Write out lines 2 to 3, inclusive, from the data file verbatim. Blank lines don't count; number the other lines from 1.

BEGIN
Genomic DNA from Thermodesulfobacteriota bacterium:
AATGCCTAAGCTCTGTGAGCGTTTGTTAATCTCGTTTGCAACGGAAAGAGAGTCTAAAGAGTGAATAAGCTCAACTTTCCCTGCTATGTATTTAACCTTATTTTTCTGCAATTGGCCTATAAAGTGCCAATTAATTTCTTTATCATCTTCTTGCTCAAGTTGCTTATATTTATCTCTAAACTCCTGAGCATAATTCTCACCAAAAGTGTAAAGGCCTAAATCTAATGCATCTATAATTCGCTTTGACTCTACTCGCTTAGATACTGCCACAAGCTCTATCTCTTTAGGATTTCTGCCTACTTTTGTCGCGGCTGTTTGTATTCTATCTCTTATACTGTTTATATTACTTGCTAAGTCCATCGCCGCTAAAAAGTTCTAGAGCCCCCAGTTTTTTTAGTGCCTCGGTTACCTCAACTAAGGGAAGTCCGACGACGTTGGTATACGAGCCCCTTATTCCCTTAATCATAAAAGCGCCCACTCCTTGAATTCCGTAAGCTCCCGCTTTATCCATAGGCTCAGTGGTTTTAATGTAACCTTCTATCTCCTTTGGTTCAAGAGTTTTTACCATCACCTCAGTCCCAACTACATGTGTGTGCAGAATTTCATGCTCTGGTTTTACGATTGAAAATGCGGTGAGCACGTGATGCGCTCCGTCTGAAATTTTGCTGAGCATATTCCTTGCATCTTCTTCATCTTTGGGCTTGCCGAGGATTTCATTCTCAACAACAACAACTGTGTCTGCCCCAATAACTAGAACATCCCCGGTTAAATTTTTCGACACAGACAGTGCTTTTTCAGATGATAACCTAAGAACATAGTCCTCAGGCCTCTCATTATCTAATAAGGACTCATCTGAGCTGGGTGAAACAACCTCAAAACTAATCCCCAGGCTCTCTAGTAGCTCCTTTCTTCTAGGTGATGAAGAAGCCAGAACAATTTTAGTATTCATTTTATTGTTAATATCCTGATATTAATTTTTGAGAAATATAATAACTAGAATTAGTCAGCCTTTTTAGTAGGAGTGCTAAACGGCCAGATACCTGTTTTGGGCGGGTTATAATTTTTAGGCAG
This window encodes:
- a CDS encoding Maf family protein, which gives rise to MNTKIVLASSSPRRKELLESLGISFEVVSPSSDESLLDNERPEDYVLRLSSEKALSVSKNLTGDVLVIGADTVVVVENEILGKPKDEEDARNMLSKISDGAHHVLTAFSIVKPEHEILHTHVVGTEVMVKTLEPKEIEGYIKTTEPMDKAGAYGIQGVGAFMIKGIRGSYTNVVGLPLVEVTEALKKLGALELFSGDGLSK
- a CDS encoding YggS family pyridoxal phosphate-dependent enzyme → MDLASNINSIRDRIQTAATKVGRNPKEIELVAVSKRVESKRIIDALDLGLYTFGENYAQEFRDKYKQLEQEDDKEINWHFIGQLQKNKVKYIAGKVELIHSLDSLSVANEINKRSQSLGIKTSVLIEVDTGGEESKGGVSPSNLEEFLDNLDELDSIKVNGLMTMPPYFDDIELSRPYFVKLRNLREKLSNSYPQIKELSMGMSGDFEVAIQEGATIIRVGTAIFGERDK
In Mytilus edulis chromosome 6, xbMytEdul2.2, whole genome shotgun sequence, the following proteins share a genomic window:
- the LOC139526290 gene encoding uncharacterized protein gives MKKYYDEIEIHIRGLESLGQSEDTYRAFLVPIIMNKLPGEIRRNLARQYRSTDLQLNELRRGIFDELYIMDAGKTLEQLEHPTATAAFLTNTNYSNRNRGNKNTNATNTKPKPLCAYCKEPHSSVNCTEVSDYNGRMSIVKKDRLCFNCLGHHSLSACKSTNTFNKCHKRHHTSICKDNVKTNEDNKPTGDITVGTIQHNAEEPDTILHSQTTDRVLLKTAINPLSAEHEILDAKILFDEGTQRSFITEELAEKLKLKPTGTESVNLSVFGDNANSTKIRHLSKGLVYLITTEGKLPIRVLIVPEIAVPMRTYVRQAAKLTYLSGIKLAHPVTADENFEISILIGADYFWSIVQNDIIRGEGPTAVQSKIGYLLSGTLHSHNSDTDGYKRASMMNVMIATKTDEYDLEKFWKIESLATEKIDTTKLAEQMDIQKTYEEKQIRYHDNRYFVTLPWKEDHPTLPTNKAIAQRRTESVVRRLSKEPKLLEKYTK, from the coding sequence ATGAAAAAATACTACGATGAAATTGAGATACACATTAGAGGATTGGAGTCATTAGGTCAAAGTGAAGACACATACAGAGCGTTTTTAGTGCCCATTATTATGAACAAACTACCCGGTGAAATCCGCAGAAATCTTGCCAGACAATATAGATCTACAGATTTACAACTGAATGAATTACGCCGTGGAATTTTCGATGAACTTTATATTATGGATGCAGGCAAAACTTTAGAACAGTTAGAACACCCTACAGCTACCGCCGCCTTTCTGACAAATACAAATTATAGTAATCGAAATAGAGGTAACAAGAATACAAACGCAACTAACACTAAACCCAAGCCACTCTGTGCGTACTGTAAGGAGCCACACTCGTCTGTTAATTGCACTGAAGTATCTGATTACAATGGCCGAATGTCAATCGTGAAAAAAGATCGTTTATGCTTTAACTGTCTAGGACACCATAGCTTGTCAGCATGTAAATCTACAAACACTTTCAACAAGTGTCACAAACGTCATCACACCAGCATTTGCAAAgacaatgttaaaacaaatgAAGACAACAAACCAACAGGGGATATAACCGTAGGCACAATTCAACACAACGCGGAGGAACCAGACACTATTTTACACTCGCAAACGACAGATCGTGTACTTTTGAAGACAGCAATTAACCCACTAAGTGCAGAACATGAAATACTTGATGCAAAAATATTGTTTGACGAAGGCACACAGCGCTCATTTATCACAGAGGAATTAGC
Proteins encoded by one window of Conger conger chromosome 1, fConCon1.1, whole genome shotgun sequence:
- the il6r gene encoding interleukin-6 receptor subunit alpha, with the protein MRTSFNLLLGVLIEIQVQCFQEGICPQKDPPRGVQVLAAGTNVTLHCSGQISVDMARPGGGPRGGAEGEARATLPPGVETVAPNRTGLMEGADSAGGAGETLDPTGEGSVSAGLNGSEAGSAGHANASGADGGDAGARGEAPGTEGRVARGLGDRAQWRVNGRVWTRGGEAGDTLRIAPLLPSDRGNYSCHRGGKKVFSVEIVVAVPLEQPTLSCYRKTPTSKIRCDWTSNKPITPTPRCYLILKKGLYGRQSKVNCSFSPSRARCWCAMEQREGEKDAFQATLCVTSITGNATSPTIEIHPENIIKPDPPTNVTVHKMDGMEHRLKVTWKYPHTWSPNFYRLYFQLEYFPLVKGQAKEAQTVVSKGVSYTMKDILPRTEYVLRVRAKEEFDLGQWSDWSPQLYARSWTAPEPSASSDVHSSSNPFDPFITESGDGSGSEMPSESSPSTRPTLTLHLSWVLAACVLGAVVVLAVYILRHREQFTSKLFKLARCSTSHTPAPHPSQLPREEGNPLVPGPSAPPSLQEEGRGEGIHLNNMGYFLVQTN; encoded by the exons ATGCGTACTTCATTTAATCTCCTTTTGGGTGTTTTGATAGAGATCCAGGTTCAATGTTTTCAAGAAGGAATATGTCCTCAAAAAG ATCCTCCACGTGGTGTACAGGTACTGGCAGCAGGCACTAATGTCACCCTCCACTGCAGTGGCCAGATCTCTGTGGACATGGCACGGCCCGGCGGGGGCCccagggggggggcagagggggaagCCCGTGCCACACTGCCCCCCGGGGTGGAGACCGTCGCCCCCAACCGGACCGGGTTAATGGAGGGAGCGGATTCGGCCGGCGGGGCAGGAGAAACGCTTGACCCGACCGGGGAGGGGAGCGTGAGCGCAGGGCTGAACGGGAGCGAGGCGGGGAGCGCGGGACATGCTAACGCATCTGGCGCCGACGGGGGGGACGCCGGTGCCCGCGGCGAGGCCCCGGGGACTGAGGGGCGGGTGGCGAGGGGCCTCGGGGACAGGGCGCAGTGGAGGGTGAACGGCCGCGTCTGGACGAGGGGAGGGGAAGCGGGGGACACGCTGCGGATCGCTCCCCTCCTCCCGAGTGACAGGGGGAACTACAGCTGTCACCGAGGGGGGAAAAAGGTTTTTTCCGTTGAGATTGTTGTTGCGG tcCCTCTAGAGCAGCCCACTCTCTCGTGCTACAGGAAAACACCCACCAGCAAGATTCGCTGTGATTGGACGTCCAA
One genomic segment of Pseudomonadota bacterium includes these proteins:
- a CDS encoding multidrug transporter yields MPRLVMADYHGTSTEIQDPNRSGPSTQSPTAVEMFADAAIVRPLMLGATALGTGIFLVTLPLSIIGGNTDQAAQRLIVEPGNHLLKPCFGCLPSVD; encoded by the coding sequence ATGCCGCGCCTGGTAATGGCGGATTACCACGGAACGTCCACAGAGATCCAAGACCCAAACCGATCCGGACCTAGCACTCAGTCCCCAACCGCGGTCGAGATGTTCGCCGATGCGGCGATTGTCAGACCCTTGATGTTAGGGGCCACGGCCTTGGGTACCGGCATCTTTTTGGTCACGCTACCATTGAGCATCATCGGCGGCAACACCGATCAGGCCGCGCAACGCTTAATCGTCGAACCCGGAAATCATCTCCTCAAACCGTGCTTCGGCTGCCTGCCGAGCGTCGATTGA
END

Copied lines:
AATGCCTAAGCTCTGTGAGCGTTTGTTAATCTCGTTTGCAACGGAAAGAGAGTCTAAAGAGTGAATAAGCTCAACTTTCCCTGCTATGTATTTAACCTTATTTTTCTGCAATTGGCCTATAAAGTGCCAATTAATTTCTTTATCATCTTCTTGCTCAAGTTGCTTATATTTATCTCTAAACTCCTGAGCATAATTCTCACCAAAAGTGTAAAGGCCTAAATCTAATGCATCTATAATTCGCTTTGACTCTACTCGCTTAGATACTGCCACAAGCTCTATCTCTTTAGGATTTCTGCCTACTTTTGTCGCGGCTGTTTGTATTCTATCTCTTATACTGTTTATATTACTTGCTAAGTCCATCGCCGCTAAAAAGTTCTAGAGCCCCCAGTTTTTTTAGTGCCTCGGTTACCTCAACTAAGGGAAGTCCGACGACGTTGGTATACGAGCCCCTTATTCCCTTAATCATAAAAGCGCCCACTCCTTGAATTCCGTAAGCTCCCGCTTTATCCATAGGCTCAGTGGTTTTAATGTAACCTTCTATCTCCTTTGGTTCAAGAGTTTTTACCATCACCTCAGTCCCAACTACATGTGTGTGCAGAATTTCATGCTCTGGTTTTACGATTGAAAATGCGGTGAGCACGTGATGCGCTCCGTCTGAAATTTTGCTGAGCATATTCCTTGCATCTTCTTCATCTTTGGGCTTGCCGAGGATTTCATTCTCAACAACAACAACTGTGTCTGCCCCAATAACTAGAACATCCCCGGTTAAATTTTTCGACACAGACAGTGCTTTTTCAGATGATAACCTAAGAACATAGTCCTCAGGCCTCTCATTATCTAATAAGGACTCATCTGAGCTGGGTGAAACAACCTCAAAACTAATCCCCAGGCTCTCTAGTAGCTCCTTTCTTCTAGGTGATGAAGAAGCCAGAACAATTTTAGTATTCATTTTATTGTTAATATCCTGATATTAATTTTTGAGAAATATAATAACTAGAATTAGTCAGCCTTTTTAGTAGGAGTGCTAAACGGCCAGATACCTGTTTTGGGCGGGTTATAATTTTTAGGCAG
This window encodes: